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Connecticut Deserves Clean Air

Advanced Clean Cars II Campaign

The bureaucratic term of art for the air quality in Connecticut is non-compliant. Yes, it’s dirty. We do not meet the requirements of the EPA clean air rules. Transportation is the most polluting sector and the easiest to decarbonize. The technology is here. It is steadily declining in cost. The ACC II regulations, the follow on to the first set of California standards, will get us there faster and with better consumer protections.

With the fate of this program hanging in the balance, and a concerted push from fossil fuel interests to kill it, the advocates have placed ads in local newspapers, billboards, and on chargers that accept ads. This is the ad that appeared in the CT Post. If you are concerned about cleaning up our air by accelerating EV adoption, please tell you state legislators. They need to hear from you now.

Also, see our op-ed in the CT Mirror.

Advanced Clean Cars II




Eversource is Paying Me to Charge My Electric Vehicle

Photo above – JuiceBox Home EV Charger

EV Club member, Vincent Giordano, has utilized the Eversource incentives to buy a level 2 home EV charger and participate in the incentive to charge off-peak. In the 2-part post below, also published in the Ridgefield Press, he describes his experience and how the incentive worked for him. Vincent is a member of the Ridgefield Action Committee for the Environment (RACE).

The process whereby consumers have been accessing these incentives has not always been without hurdles, but we have been receiving reports from consumers that the utilities have been responsive in addressing issues. The club has a description of the program on its incentives page. The incentives he describes from Eversource are also available, with some small differences, from United Illuminating. So, take it away, Vincent…

Level 2 Home Charger

If you have an electric vehicle (EV) or are thinking about buying one, Eversource will help you pay for an electrical upgrade, a networked level 2 EV charger, and for charging the EV. Hard to believe – but it is true. Eversource currently has a program to rebate up to $500 for a wiring upgrade to 240 volts for your EV charger, another $500 for purchasing a network-ed level 2 EV charger, and up to $300 per year if you sign up for the advanced managed charging program.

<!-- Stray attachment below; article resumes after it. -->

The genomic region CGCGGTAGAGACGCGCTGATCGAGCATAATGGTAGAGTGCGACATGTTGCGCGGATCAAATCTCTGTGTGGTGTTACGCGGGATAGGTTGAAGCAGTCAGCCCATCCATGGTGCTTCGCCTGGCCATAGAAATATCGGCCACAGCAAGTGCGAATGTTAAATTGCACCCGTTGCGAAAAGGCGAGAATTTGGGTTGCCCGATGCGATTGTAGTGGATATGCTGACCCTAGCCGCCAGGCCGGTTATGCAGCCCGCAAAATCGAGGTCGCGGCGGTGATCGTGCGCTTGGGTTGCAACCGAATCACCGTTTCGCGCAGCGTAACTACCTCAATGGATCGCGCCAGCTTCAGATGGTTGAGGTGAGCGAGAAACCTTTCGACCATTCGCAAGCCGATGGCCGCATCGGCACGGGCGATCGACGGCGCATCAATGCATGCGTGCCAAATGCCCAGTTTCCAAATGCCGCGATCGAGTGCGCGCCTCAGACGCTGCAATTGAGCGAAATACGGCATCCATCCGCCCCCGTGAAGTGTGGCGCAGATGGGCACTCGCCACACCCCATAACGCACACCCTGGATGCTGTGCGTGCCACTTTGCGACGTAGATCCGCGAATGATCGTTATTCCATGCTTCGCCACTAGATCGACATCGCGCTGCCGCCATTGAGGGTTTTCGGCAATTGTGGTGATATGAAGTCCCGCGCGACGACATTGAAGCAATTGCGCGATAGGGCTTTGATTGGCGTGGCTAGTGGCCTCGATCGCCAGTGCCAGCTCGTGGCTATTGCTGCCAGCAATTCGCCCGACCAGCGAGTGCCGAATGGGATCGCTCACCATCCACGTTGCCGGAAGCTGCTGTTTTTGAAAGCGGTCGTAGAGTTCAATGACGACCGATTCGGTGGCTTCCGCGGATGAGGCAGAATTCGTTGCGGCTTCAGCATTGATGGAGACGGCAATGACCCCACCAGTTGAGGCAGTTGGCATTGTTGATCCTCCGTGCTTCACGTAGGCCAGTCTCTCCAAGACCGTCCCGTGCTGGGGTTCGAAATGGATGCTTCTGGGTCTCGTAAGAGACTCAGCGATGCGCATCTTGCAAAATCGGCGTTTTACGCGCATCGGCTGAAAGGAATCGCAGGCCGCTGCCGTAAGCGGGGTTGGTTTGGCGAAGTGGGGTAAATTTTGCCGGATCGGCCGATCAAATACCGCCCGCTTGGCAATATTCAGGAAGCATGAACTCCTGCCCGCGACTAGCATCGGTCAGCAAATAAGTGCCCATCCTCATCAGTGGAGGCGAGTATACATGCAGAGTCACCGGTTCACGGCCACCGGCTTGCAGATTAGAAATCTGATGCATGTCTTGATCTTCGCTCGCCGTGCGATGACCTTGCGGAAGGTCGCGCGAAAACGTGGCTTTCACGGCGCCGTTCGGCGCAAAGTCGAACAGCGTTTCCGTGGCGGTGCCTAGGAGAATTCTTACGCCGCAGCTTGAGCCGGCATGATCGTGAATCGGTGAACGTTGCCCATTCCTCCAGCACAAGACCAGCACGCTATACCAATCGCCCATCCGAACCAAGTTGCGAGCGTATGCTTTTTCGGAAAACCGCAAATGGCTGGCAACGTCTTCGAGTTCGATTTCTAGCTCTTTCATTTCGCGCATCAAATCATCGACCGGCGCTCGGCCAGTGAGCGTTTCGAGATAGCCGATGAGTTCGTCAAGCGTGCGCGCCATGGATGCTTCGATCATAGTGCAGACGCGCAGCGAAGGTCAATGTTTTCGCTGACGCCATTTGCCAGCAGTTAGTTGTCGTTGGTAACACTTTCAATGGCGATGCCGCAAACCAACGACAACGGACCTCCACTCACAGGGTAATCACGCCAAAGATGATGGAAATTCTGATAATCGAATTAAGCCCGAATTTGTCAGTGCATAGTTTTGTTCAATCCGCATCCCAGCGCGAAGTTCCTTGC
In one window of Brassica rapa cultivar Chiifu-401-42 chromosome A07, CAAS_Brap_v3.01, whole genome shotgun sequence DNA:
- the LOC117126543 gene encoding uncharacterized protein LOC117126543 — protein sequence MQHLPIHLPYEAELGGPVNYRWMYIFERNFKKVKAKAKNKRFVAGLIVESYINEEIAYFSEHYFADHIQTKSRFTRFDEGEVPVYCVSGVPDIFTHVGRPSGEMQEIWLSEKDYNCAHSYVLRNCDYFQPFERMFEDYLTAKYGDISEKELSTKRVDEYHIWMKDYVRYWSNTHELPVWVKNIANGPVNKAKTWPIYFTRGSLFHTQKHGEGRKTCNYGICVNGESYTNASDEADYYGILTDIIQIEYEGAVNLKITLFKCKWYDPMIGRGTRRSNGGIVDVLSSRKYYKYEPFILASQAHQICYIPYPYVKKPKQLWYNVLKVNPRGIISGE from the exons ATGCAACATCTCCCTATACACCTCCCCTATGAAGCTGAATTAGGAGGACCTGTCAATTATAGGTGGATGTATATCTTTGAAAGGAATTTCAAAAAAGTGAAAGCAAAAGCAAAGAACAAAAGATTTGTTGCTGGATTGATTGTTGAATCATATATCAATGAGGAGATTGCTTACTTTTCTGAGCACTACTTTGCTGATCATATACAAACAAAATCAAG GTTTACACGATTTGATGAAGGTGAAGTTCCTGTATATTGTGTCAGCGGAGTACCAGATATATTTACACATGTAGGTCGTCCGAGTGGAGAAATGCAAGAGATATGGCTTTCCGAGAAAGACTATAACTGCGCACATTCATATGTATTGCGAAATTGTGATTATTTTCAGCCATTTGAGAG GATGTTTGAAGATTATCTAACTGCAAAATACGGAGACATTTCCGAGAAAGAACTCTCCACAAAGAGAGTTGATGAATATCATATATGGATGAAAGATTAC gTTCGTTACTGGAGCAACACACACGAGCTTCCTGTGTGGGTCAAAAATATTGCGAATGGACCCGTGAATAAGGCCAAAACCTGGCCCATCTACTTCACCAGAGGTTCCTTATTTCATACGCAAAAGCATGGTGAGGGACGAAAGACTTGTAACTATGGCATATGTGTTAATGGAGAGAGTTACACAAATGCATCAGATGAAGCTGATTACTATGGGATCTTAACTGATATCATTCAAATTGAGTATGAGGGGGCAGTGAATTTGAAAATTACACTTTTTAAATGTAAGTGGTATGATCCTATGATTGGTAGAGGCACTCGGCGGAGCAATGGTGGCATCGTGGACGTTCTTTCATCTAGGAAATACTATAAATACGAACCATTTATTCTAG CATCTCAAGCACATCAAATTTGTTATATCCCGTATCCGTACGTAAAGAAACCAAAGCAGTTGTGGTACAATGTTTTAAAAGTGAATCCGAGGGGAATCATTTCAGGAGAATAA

Why is Eversource offering these incentives? It is because they realize the huge impact EVs are going to have on the grid and the importance of managing the demand for power. According to CT DMV data, Ridgefield residents own more than 515 EVs and there are more than 30,000 registered EVs in CT. Having networked EVs allows Eversource to minimize EV charging when the grid is under pressure. In the future, with bidirectional charging, Eversource will also be positioned to buy power back from EVs.

I didn’t need to upgrade my electric wiring so I passed on the wiring rebate. However, since I ran over my charger cord with the snow blower this past winter, a new and improved EV charger was intriguing. In April I purchased one of the Eversource approved EV chargers, a JuiceBox. Then I attempted to apply for my $500 rebate and to register for the advanced managed charging program. I would like to be able to report a seamless rebate and registration process. But in truth, it was more convoluted and difficult than it had to be. Thankfully, each time I ended up in some administrative trap or do-loop, the Eversource EV team came to my rescue.

This week, I received a $500 rebate check, and in October I should be receiving a gift card with the managed charging payment. The demand response season is June – September. If you are interested in these rebates, a good starting point is the Eversource FAQs for the managed charging program.

With CT’s grid 90 percent renewable energy by 2030, transitioning from fossil fuels to CT’s grid will help to save the planet and reduce US reliance on dictators with huge oil reserves and territorial ambitions.

December Update and Managed Charging

I just received a $95 check from Eversource for charging my Chevy Volt for 5 months (May to September).  During those months I used 693.43 kWh of electricity to charge my car.  At 10.45 cents per kWh, my cost was $72.46.  So the $95 check more than covered my outlay.  And now that I understand the programs better, I could have earned even more.

In an earlier article, I explained the fantastic Eversource rebate program for electric chargers and any needed electrical upgrade.  In this article, I share my experience with Eversource’s charging programs.  There are more than 600 electric vehicles registered to Ridgefielders and just 90 of us are enrolled in Eversource’s charging programs.

Our family has a 2016 Chevy Volt plug in hybrid.  It is our day to day; go-to vehicle.   Other than in the coldest months, the Volt has a 60-mile range which easily meets all our local travel needs.  We go about our business and charge at home.  Starting each day with a full charge.   When I read that Eversource would pay up to $300 per year to charge our car, I decided to give their programs a try.